CALGARY – The Alberta Energy Regulator says there were hundreds of pipeline safety incidents in the province last year but the rate has improved significantly in the past decade.In its annual report on pipeline performance, it says incidents fell by nearly half, from 800 in 2008 to 417 in 2017, despite the total length of provincially regulated pipelines growing by 11 per cent to 426,000 kilometres.Twenty-six of the incidents in 2017 resulted in high consequences — which could include more than 200,000 litres of liquids released, the release of poisonous hydrogen sulphide gas, impacts on flowing water or injuries to wildlife.That’s down from 29 in 2016, as the total number of incidents dropped by six per cent in 2017 from the previous year.About 80 per cent of incidents had low consequences, which means less than 20,000 litres of liquid spilled and it affected less than 100 square metres of land and no water bodies.Incidents are defined by the AER as leaks from faulty fittings or installation, releases from auxiliary equipment, damage from something hitting the pipeline even if no leak results, minor leaks and ruptures.The AER says nearly two-thirds of pipeline incidents resulted in less than 1,000 litres being released.It says internal corrosion remains the leading cause of pipeline failure.
WASHINGTON — President Donald Trump is calling on the Federal Reserve to begin cutting interest rates, saying the economy will take off like a “rocketship” if the Fed begins loosening policy.Trump, speaking with reporters on the South Lawn of the White House, says that he believes the central bank “really slowed us down” with the four rate hikes it imposed last year. Trump says those were unnecessary because there is “very little, if any inflation.”“I think they should drop rates and I think they should get rid of quantitative tightening. You would see a rocket ship,” Trump said.Trump has announced he intends to nominate to conservative political allies — Stephen Moore and former 2012 GOP presidential candidate Herman Cain — for two current vacancies on the seven-member Fed board.Martin Crutsinger, The Associated Press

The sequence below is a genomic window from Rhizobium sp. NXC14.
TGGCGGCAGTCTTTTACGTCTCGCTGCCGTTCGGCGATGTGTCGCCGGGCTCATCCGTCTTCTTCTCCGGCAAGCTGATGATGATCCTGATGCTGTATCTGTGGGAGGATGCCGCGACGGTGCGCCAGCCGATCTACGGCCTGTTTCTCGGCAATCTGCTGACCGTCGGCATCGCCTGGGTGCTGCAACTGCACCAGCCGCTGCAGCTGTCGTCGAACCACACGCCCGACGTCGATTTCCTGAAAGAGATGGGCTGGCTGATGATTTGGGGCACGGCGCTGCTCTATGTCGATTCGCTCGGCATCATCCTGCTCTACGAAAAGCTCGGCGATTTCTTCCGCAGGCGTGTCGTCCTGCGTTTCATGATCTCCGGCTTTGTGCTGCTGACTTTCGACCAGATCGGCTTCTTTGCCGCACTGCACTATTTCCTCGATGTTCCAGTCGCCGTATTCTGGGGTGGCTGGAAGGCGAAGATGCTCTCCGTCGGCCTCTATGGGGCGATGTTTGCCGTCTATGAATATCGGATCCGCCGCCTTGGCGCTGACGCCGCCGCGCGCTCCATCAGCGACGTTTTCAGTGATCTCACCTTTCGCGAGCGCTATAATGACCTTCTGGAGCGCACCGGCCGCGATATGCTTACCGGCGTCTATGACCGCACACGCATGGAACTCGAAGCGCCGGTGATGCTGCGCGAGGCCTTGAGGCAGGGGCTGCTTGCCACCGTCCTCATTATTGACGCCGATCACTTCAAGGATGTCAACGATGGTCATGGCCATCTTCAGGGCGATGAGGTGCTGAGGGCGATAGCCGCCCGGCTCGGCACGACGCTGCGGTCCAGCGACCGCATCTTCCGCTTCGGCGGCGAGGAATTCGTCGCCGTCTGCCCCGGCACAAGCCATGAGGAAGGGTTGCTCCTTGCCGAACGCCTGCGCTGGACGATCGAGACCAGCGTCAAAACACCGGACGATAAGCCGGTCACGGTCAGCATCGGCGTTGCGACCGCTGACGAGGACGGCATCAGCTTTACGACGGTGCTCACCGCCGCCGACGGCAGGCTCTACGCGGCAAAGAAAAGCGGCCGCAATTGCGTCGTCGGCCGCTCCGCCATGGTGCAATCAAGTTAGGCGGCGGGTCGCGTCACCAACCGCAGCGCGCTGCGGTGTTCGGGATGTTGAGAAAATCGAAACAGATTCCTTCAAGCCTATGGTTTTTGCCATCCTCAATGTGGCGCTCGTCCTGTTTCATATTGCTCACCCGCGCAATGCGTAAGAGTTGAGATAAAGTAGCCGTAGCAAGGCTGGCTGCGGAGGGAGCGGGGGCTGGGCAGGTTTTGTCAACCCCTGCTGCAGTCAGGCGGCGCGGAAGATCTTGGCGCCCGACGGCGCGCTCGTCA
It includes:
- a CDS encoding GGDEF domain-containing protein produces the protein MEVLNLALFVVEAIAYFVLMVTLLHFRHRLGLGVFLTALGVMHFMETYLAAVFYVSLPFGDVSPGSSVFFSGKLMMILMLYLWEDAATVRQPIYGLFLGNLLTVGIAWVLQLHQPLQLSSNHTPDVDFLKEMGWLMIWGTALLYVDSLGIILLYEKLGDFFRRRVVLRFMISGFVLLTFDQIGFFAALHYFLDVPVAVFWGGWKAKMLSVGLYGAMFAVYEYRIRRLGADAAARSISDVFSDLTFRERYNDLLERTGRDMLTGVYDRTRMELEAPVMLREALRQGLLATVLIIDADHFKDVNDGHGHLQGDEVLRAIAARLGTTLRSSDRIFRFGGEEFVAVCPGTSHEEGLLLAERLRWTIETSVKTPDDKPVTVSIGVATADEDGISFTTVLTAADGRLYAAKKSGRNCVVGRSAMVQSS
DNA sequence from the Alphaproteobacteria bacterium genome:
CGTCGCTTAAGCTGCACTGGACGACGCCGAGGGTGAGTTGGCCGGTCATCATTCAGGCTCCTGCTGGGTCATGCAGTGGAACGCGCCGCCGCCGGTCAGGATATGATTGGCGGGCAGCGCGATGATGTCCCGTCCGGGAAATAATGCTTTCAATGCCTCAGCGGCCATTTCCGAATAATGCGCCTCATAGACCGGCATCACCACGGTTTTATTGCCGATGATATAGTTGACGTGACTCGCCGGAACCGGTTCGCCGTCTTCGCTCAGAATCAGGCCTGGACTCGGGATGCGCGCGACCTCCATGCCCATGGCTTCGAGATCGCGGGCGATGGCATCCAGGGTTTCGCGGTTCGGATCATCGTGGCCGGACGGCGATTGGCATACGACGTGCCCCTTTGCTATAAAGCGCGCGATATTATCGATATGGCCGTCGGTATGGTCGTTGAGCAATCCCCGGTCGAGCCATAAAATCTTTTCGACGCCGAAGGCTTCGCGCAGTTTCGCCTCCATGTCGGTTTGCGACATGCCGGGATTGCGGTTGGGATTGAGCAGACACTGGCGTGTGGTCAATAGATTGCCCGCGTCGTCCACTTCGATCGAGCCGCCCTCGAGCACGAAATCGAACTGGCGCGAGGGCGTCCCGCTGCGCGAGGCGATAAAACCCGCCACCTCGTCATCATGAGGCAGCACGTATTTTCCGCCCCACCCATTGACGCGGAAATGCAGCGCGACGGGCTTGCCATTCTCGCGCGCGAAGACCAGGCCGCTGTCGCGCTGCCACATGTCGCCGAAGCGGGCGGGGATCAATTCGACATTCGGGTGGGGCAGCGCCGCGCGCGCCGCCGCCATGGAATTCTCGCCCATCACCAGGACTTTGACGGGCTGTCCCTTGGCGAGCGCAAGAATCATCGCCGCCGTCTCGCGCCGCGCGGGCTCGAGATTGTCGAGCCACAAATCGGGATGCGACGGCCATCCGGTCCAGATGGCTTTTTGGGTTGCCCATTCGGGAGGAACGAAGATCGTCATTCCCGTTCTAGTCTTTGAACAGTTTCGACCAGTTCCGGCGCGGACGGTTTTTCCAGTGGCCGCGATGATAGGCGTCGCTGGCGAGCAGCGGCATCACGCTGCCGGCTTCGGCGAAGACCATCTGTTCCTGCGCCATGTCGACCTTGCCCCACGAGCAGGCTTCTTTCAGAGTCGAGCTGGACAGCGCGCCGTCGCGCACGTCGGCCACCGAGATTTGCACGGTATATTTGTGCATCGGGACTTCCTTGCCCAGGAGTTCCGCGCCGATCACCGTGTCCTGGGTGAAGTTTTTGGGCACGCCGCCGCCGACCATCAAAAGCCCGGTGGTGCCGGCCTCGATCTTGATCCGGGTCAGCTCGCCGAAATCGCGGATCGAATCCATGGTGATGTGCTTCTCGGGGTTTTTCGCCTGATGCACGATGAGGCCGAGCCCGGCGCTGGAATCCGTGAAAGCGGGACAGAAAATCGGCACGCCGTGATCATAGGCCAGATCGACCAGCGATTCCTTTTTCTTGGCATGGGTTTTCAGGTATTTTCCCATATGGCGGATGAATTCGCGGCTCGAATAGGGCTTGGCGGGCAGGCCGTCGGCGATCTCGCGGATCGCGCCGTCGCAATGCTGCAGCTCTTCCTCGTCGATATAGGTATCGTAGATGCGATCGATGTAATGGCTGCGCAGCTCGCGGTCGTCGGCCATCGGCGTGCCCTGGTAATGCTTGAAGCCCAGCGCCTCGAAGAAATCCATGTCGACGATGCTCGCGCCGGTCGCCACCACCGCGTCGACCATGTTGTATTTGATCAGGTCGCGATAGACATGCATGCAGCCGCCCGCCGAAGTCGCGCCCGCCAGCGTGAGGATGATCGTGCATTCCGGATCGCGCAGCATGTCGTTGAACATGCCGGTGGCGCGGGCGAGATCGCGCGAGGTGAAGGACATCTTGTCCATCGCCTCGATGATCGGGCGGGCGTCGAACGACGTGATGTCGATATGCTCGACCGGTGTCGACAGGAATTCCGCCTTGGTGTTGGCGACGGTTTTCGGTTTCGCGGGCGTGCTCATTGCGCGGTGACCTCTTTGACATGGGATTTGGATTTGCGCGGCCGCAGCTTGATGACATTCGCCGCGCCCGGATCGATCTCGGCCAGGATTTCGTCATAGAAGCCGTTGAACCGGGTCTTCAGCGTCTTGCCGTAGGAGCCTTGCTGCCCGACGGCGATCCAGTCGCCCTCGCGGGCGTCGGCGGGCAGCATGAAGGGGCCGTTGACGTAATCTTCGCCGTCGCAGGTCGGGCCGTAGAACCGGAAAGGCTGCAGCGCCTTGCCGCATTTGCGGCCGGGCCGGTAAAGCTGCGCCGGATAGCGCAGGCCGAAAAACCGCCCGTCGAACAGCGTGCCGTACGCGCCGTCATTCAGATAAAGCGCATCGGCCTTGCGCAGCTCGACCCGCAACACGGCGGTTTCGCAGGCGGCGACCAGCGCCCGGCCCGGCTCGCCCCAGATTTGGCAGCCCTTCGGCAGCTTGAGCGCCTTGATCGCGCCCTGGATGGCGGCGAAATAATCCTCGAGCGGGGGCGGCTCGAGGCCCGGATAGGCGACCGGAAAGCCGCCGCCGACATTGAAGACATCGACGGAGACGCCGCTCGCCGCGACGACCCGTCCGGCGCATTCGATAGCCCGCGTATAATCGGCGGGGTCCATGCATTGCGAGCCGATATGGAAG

OTTAWA — The federal government has confirmed that it intends to sign the controversial Trans-Pacific Partnership trade deal at a meeting next week in New Zealand.But when it comes to ratification of the 12-country treaty, the Liberals are still perched squarely atop the fence.“Just as it is too soon to endorse the TPP, it is also too soon to close the door,” International Trade Minister Chrystia Freeland wrote Monday in an open letter posted on her department’s website.“Signing does not equal ratifying…. Signing is simply a technical step in the process, allowing the TPP text to be tabled in Parliament for consideration and debate before any final decision is made.”Only a majority vote in the House of Commons would ensure that Canada seals the deal, she added. She has also requested a thorough, transparent study of the agreement by parliamentary committee.In recent weeks, Freeland has conducted public consultations on the wide-ranging accord, which — if ratified — would also set new international rules for sectors beyond trade. Those other areas include intellectual property, which worries some experts.“It is clear that many feel the TPP presents significant opportunities, while others have concerns,” Freeland wrote.“Many Canadians still have not made up their minds and many more still have questions.”‘Real coup’ for Canadian wineries buried in TPP deal will combat ice wine counterfeits overseas$4.3 billion TPP compensation for Canada’s dairy industry is not a done deal: Trade Minister Chrystia FreelandThe minister has already indicated the massive accord, which includes major economies such as the United States and Japan, cannot be renegotiated.Freeland said each country has up to two years to consider ratification before making a final decision. She pointed out that by signing the deal Canada will keep its status as a potential full partner in the agreement.Trade ministers from the TPP’s partner countries have been invited to sign the deal on Feb. 4 in Auckland.The former Conservative government announced an agreement-in-principle on the pact in October during the federal election campaign.At the time, then-prime minister Stephen Harper hailed the TPP as a deal that would give Canada access to a massive market of nearly 800 million people.Harper warned Canada couldn’t afford to pass up on the agreement, a deal that came under heavy criticism in part because the talks took place in secrecy.The treaty can take effect if it’s ratified by half the participating countries representing 85 per cent of the proposed trade zone’s economy.It remains unclear, however, whether U.S. lawmakers will ratify the accord.On Monday, Conservative Leader Rona Ambrose urged the government to support the TPP to help Canada’s limping economy.“Right now when Western Canada is hurting… the Trans-Pacific Partnership offers huge opportunities, particularly in the business services sector and the agricultural sector,” Ambrose said in Ottawa.In a recent interview with The Canadian Press, Freeland recalled hearing people on both sides of the TPP debate express their views during her cross-Canada consultations.For example, she said she heard from groups representing farmers in Alberta and the Port of Vancouver that were very strongly in favour of TPP, a deal that would open up new foreign markets for many Canadian firms.On the other hand, Freeland also heard concerns from Canadian and U.S. academics at a recent event at the University of Toronto. Several trade experts who addressed the conference criticized the TPP’s provisions on intellectual property and warned they would be harmful for Canada.Freeland has said Canada must remain deeply connected to the global economy, particularly since the country boasts just the 11th-biggest economy in the world.“We are strongly in favour of free trade,” she said in the interview. “Having said that, we’re not the government that negotiated the TPP.”